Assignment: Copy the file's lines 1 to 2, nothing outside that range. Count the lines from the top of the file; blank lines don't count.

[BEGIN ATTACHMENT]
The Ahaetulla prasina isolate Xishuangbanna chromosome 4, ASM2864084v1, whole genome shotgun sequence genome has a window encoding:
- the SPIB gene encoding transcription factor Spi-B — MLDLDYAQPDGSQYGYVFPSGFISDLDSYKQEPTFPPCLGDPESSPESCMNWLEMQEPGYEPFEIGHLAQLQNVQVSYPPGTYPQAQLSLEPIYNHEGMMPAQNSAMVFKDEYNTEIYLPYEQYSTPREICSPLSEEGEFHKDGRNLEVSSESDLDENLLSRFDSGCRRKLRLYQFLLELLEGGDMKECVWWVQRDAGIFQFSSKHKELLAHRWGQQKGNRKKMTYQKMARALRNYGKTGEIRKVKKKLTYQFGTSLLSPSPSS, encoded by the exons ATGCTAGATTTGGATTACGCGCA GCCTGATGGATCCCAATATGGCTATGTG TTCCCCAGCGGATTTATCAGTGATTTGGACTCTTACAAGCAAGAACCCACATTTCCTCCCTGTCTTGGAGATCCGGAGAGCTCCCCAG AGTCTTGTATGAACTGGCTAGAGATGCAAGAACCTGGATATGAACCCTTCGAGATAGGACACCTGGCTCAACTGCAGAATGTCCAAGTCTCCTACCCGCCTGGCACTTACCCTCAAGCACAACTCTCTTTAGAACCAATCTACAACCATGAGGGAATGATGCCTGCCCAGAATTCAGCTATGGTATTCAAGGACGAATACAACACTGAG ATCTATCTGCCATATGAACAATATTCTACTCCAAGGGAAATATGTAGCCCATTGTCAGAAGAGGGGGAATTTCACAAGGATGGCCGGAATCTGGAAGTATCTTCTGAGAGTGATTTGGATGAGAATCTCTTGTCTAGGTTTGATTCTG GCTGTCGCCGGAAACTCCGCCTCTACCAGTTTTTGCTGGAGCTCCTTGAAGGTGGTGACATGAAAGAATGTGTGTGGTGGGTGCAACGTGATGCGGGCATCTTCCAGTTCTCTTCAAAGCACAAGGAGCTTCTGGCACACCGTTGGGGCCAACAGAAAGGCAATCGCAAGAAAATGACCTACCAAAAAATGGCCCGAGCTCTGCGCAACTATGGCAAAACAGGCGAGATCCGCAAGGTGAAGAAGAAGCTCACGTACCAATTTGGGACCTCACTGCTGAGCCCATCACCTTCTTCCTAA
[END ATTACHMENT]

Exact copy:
The Ahaetulla prasina isolate Xishuangbanna chromosome 4, ASM2864084v1, whole genome shotgun sequence genome has a window encoding:
- the SPIB gene encoding transcription factor Spi-B — MLDLDYAQPDGSQYGYVFPSGFISDLDSYKQEPTFPPCLGDPESSPESCMNWLEMQEPGYEPFEIGHLAQLQNVQVSYPPGTYPQAQLSLEPIYNHEGMMPAQNSAMVFKDEYNTEIYLPYEQYSTPREICSPLSEEGEFHKDGRNLEVSSESDLDENLLSRFDSGCRRKLRLYQFLLELLEGGDMKECVWWVQRDAGIFQFSSKHKELLAHRWGQQKGNRKKMTYQKMARALRNYGKTGEIRKVKKKLTYQFGTSLLSPSPSS, encoded by the exons ATGCTAGATTTGGATTACGCGCA GCCTGATGGATCCCAATATGGCTATGTG TTCCCCAGCGGATTTATCAGTGATTTGGACTCTTACAAGCAAGAACCCACATTTCCTCCCTGTCTTGGAGATCCGGAGAGCTCCCCAG AGTCTTGTATGAACTGGCTAGAGATGCAAGAACCTGGATATGAACCCTTCGAGATAGGACACCTGGCTCAACTGCAGAATGTCCAAGTCTCCTACCCGCCTGGCACTTACCCTCAAGCACAACTCTCTTTAGAACCAATCTACAACCATGAGGGAATGATGCCTGCCCAGAATTCAGCTATGGTATTCAAGGACGAATACAACACTGAG ATCTATCTGCCATATGAACAATATTCTACTCCAAGGGAAATATGTAGCCCATTGTCAGAAGAGGGGGAATTTCACAAGGATGGCCGGAATCTGGAAGTATCTTCTGAGAGTGATTTGGATGAGAATCTCTTGTCTAGGTTTGATTCTG GCTGTCGCCGGAAACTCCGCCTCTACCAGTTTTTGCTGGAGCTCCTTGAAGGTGGTGACATGAAAGAATGTGTGTGGTGGGTGCAACGTGATGCGGGCATCTTCCAGTTCTCTTCAAAGCACAAGGAGCTTCTGGCACACCGTTGGGGCCAACAGAAAGGCAATCGCAAGAAAATGACCTACCAAAAAATGGCCCGAGCTCTGCGCAACTATGGCAAAACAGGCGAGATCCGCAAGGTGAAGAAGAAGCTCACGTACCAATTTGGGACCTCACTGCTGAGCCCATCACCTTCTTCCTAA